Revisiting old water management strategies in the age of climate change

Tamim Younos

In the 21st century, communities around the world face significant challenges in accessing safe, ie adequate, contaminant-free drinking water. The United States is not an exemption; there are pockets of small communities that lack access to clean water, both in terms of water availability and quality. Significant progress was made in the supply of drinking water to urban centers during the 20th century thanks to the construction of large water treatment and distribution infrastructures. However, at present, water availability issues are intensifying in these densely populated areas.

Water problems appear to be significant in the West Coast region of the United States due to a combination of prolonged drought and anthropogenic (man-made) water scarcity caused by high water demand. water. There is intense competition between human consumption and agricultural and industrial uses of water. The East Coast of the United States, including the Commonwealth of Virginia, is not immune to anthropogenic water scarcity due to high water demand in its growing population centers.

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The planning and design of water infrastructure in the 20th century relied on separate systems for drinking water, wastewater and stormwater from urbanized areas. These infrastructures are considered inadequate to achieve the objectives of hydraulic infrastructures of the 21st century. At present, the source of fresh water for drinking water supply is extracted from rivers and lakes (surface water) and underground aquifers. Sewage, i.e. waste water, after proper treatments but still containing some contaminants, is returned to surface waters. Urban stormwater runoff generated from impermeable areas (roads, parking lots, etc.) containing various contaminants is merged with stormwater drainage networks and eventually discharged to surface waters. From a water use and management perspective, urban stormwater runoff is considered “wasted water”. For example, the city of Roanoke (27,520 acres) contains approximately 28% impervious surfaces (7,595 acres). Based on an annual rainfall of 42.5 inches/year, 8,650 million gallons of stormwater runoff are generated from the city’s impermeable areas. This is locally available water that could be used locally, which would reduce water extractions from freshwater sources and maintain the freshwater ecosystem, and can also be a flood control measure .

Another factor to consider is power consumption. Fresh water extracted from surface and ground water sources and transported (pumped) for various uses is energy intensive and a critical factor in planning a sustainable water management system. This brings us to the need to use locally available runoff for various purposes in urban centers. It should be noted that the reuse of treated wastewater is a mature technology widely practiced in the United States and around the world. The reuse of treated wastewater as a source of drinking water is an emerging technology with a few projects and case studies in the United States and other countries. Using locally available alternative water sources facilitates efficient energy use (less piping and pumping) and can be a major part of climate change mitigation and adaptation strategies.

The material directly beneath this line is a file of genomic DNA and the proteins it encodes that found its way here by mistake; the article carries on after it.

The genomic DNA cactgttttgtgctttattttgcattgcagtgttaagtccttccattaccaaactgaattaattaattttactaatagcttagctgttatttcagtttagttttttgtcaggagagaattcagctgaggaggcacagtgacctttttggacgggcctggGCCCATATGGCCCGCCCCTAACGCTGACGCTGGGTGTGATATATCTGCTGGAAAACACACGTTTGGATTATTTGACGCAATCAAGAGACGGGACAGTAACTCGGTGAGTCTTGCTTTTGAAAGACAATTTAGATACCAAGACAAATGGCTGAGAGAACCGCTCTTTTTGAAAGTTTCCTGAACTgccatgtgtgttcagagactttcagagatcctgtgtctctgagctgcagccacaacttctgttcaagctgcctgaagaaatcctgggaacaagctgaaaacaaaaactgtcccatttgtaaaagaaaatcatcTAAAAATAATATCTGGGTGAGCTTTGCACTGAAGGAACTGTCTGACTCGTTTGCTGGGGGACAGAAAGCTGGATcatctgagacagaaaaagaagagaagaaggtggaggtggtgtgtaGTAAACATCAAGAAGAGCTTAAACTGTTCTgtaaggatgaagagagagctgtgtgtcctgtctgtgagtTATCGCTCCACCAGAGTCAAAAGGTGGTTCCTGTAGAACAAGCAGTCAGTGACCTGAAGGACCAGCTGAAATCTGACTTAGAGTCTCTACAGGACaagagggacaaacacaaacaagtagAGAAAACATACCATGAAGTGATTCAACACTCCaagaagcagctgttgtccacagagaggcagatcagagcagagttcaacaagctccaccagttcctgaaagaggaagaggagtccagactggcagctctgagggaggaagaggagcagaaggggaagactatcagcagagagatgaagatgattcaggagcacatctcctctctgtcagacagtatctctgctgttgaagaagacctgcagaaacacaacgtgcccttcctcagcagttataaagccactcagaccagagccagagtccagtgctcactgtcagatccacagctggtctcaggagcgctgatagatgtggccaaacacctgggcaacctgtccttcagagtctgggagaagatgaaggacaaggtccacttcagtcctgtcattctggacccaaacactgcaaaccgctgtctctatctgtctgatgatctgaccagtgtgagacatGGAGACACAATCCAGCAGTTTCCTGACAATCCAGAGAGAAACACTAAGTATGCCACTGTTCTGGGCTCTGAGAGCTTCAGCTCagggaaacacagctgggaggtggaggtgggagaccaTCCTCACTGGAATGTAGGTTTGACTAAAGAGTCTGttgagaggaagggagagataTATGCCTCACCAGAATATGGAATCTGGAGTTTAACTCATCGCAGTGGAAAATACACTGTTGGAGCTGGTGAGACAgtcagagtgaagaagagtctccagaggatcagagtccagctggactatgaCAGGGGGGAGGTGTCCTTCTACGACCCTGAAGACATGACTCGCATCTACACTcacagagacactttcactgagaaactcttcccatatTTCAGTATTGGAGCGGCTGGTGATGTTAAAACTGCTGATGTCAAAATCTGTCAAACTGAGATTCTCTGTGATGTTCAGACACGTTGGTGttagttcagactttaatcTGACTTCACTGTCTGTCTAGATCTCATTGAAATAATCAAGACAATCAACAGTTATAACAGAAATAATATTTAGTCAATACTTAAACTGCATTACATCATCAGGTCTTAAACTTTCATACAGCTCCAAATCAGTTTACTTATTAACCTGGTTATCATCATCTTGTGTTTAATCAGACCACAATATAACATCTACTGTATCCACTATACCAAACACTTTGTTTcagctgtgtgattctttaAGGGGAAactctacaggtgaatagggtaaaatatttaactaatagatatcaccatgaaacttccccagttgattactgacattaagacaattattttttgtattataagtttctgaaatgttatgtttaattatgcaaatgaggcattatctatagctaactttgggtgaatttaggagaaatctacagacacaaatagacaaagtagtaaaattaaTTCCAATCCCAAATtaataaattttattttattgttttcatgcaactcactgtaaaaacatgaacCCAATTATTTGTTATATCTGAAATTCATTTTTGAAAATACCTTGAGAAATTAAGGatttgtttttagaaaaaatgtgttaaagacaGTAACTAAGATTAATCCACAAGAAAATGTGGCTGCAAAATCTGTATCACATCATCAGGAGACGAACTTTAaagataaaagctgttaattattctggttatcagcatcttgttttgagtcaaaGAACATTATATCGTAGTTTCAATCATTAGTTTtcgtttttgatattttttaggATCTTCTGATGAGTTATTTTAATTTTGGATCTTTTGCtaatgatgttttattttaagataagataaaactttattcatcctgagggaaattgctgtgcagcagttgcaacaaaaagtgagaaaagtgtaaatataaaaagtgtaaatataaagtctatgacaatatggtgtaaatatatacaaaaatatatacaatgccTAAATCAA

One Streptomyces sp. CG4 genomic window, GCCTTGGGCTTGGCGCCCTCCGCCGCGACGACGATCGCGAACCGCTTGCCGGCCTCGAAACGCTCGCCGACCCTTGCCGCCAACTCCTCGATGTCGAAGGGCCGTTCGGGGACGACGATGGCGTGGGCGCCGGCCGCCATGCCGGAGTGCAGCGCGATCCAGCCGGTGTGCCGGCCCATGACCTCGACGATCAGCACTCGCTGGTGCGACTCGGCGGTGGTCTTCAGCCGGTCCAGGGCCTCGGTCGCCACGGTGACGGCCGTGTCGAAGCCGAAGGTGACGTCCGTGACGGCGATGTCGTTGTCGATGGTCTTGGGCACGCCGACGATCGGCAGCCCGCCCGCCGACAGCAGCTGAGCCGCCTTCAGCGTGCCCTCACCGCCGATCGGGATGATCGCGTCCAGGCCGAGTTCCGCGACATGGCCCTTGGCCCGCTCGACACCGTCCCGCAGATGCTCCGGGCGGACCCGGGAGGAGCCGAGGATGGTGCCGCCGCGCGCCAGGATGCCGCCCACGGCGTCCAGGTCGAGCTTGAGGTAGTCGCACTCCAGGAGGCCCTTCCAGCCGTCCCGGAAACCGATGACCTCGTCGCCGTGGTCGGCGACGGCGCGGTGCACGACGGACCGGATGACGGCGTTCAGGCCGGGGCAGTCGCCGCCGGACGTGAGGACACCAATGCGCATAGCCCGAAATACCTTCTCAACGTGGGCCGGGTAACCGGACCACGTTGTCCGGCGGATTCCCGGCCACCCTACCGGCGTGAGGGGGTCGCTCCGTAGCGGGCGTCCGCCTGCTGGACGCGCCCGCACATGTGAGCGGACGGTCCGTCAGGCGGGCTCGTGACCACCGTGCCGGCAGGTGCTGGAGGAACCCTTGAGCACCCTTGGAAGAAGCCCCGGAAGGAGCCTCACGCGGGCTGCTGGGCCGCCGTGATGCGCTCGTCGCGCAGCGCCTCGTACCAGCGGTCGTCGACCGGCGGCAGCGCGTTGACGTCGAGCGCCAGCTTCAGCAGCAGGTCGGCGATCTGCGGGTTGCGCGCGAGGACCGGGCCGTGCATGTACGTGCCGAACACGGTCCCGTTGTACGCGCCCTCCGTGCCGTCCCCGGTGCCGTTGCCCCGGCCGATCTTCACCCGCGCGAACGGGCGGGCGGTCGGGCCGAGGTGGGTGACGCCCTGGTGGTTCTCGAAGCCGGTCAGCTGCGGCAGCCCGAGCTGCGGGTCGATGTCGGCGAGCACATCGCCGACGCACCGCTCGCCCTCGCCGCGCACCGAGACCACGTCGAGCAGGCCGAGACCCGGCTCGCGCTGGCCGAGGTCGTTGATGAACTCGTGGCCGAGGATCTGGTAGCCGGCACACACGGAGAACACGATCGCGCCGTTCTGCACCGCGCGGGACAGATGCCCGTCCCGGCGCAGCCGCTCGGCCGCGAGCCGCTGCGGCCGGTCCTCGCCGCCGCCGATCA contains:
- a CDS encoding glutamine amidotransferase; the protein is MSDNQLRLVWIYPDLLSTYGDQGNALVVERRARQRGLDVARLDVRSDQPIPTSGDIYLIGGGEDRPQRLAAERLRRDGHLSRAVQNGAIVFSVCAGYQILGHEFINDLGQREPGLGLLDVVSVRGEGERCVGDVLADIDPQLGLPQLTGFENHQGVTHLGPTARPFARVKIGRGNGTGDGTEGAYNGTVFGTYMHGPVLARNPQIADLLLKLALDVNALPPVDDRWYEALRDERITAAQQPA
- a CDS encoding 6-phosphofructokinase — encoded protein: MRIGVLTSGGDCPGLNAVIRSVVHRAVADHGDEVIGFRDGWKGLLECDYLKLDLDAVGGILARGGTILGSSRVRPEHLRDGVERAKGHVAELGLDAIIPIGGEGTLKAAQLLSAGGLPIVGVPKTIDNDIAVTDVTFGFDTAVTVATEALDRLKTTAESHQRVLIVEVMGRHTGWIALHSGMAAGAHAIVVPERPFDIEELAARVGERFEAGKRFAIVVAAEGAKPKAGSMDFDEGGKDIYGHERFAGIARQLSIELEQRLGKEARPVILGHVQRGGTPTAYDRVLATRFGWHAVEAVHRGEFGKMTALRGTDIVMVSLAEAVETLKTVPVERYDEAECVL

The use of runoff requires collection and storage, underground and above ground. Ancient civilizations used a variety of techniques to effectively utilize captured stormwater. In 47 BCE, underground aqueducts brought water from the Nile and stored it in underground cisterns to be used as a source of water supply for the city of Alexandria in Egypt. A three-part cistern allowed water to pass from one tank to another, which helped purify the water. Venice, founded in 421 CE, used rainwater for the next 13 centuries, which was collected and stored in cisterns as drinking water. These old concepts are applicable to today’s urban environments faced with water scarcity.

In the 21st century, advances in water treatment technologies make it possible to treat runoff water and use it for many purposes in urban centers, including the creation of artificial recreational ponds, food production (urban agriculture ) and various uses in buildings, including drinking water. Technologies applied to desalination (removal of salt from seawater and brackish water) are applicable to the removal of contaminants from urban stormwater runoff. Runoff water uses should be a high priority in planning and designing futuristic urban water management strategies that will aim to address water scarcity as well as flood control in urban areas.

Younos is founder and president of the Green Water-Infrastructure Academy and former professor of water resources research at Virginia Tech. He lives in Blacksburg.

Acknowledgments for this editorial: Legacy water infrastructure is detailed in a book chapter written by Carolyn Kroehler in the book, “Potable Water: Emerging Global Problems and Solutions” (T. Younos and CA Grady, editors 2014). For more information on alternative water sources, readers are encouraged to consult other editorials from Younos’ Roanoke Times: June 10, “The Shift to Using Alternative Water Sources” and July 18, “Using Alternative Water Sources – The Emerging Paradigm”.

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